Now that everything seems to be available with a few taps on a screen, the practice of hailing taxis is going the way of telephone booths and DVD rental stores.
Rideshare services like Uber make getting home from a night out easy to plan — no more worrying about parking, not to mention beverage consumption. But when you’re hit with surge pricing, the deal might not look so great anymore.
And on top of that, Uber implemented a gas surcharge in spring 2022 to offset rising gas prices. Riders are now required to pay another $0.45 to $0.55 for each trip (it’s $0.35 to $0.45 if you order from Uber Eats).
UberPool, the option that helps you save money by pairing you with other customers, isn’t available due to ongoing COVID precautions. But you can still find ways to keep the cost down on your next trip.
4 Ways to Beat Uber Surge Pricing
Ridesharing has become a big part of our lives but it’s also left us open to the monetary realities of the market. Grabbing an Uber is not as cheap as it once was. Here are four ways to beat Uber surge pricing.
1. Time Your Uber Right
Uber’s algorithm increases prices during times of high demand. Surge pricing takes effect during:
- Rush hour
- High demand
- Bad weather
- The end of big events (concerts, sports games)
Because Uber updates its pricing in real time as demand changes, surge pricing can go back down within minutes. Waiting to order your Uber after you’ve gone through that long restroom line could save you some money.
2. Download the Uber Driver App
Here is one of the best ways to avoid surge pricing: Download the Uber Driver app to your phone and create an account. You’ll need to do this before you head out to your concert or basketball game, as it takes a few minutes to create an Uber driver profile.
Don’t worry — you don’t need to ever be an Uber driver to download the Uber Driver app.
Once you have installed the Uber driver app, you can open it when the bars close or the concert ends and check the map of your area. Neighborhoods and streets will change colors when surge pricing is in effect.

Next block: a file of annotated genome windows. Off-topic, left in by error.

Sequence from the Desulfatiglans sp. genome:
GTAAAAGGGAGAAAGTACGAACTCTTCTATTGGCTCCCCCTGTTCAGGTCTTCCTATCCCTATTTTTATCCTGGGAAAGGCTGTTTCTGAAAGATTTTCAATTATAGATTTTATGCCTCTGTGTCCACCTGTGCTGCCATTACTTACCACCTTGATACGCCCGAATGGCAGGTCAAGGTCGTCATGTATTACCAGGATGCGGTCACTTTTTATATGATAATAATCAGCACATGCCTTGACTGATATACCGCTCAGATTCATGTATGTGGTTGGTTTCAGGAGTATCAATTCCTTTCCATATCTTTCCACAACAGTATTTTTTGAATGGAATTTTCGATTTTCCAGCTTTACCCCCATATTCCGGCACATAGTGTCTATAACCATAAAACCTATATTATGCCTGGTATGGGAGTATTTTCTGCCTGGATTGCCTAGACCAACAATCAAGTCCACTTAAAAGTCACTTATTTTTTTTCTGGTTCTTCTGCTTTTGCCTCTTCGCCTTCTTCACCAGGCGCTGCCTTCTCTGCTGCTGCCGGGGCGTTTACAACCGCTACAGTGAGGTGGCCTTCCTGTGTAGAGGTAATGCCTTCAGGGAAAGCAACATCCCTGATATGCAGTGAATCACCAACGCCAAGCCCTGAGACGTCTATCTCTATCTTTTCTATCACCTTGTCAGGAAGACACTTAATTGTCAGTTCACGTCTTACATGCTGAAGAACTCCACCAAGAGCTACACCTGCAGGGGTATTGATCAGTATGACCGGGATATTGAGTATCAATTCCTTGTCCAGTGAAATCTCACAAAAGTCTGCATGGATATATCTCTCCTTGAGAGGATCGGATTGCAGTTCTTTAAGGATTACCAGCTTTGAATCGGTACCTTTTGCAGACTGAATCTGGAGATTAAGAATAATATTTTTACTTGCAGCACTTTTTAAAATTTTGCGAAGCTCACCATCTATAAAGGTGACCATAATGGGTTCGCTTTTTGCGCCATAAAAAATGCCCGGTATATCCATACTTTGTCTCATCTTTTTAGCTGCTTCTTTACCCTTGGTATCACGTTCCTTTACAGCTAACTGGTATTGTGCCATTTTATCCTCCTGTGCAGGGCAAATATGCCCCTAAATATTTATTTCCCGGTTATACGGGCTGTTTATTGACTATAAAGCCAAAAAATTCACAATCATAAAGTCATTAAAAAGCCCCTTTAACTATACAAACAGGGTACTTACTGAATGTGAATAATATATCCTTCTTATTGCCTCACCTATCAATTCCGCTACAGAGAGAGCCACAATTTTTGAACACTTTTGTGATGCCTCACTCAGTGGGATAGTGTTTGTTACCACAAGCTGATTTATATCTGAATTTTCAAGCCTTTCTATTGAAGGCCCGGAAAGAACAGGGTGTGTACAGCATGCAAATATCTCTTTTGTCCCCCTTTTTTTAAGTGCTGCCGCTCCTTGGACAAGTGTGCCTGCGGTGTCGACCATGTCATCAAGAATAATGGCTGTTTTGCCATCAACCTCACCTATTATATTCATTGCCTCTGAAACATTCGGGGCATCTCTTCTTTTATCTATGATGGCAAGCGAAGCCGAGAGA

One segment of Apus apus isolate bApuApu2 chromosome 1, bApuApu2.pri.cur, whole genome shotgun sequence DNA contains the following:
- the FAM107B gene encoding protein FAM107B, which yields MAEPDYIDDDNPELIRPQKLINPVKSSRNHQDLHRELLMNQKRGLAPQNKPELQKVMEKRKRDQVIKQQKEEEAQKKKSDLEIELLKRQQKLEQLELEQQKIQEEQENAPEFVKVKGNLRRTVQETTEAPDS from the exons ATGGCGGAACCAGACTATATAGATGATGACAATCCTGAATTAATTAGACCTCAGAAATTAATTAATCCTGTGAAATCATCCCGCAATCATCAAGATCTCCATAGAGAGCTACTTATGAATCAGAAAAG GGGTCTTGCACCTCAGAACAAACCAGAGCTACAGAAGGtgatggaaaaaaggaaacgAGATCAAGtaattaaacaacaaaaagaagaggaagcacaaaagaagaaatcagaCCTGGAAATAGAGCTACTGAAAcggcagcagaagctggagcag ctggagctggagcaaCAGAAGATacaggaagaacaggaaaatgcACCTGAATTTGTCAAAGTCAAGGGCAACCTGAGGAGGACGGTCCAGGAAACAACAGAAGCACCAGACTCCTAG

The map will display colored circles, or zones, ranging from light orange to dark red. Light orange indicates a small increase in price while dark red can mean double or triple the average price.This is so drivers know where to head to make the most money.
Once you see where the prices are highest, simply walk away from that zone until you’re no longer in the surge area. Then switch over to your Uber rider profile and request a ride for a fraction of the cost.
3. Buy an Uber One Pass
In late 2021, Uber rolled out a new subscription service called Uber One that gives riders discounts on fares and priority pickup options.
You may be able to get a small discount when prices are surging if you sign up for Uber One ahead of time. It typically provides 5% off rides.
The subscription costs $9.99 per month or $100 a year. You can also sign up for a free 30-day trial.
Uber One works best if you’re a regular Uber rider or order a lot of meals using Uber Eats (discounts apply for both).
4. Try Another Ridesharing App
Lyft, another popular rideshare service, also has a version of surge pricing called “Prime Time Fare.” It’s worth checking both apps to see the price difference.
For instance, when we compared a Tuesday afternoon trip from the Orlando International Airport to downtown Orlando, Uber was charging $50 and Lyft $30 for the same route. Comparing a ride from Union Station to the Museum of Contemporary Art in Chicago on a Wednesday afternoon, Uber was charging $14.99-$19.16 while Lyft was charging $22.60-$25.90 (Lyft also offered a cheaper fare if willing to wait a bit).
If neither Uber nor Lyft prices are to your liking, there are other options to explore.
If you’d rather carpool with someone you know, try Scoop. The app connects you with neighbors and co-workers in a door-to-door carpool. You can choose to be the driver or a rider and set your trip times to fit your schedule.
Need a ride from the airport? Try Wingz. Though they’re branching out, the app primarily caters to airport rides. When you plan your trip, you can schedule with Wingz up to two months in advance and they don’t use surge pricing.
Contributor Jenna Limbach writes on financial literacy and lifestyle topics for The Penny Hoarder. Kristen Pope contributed to this report.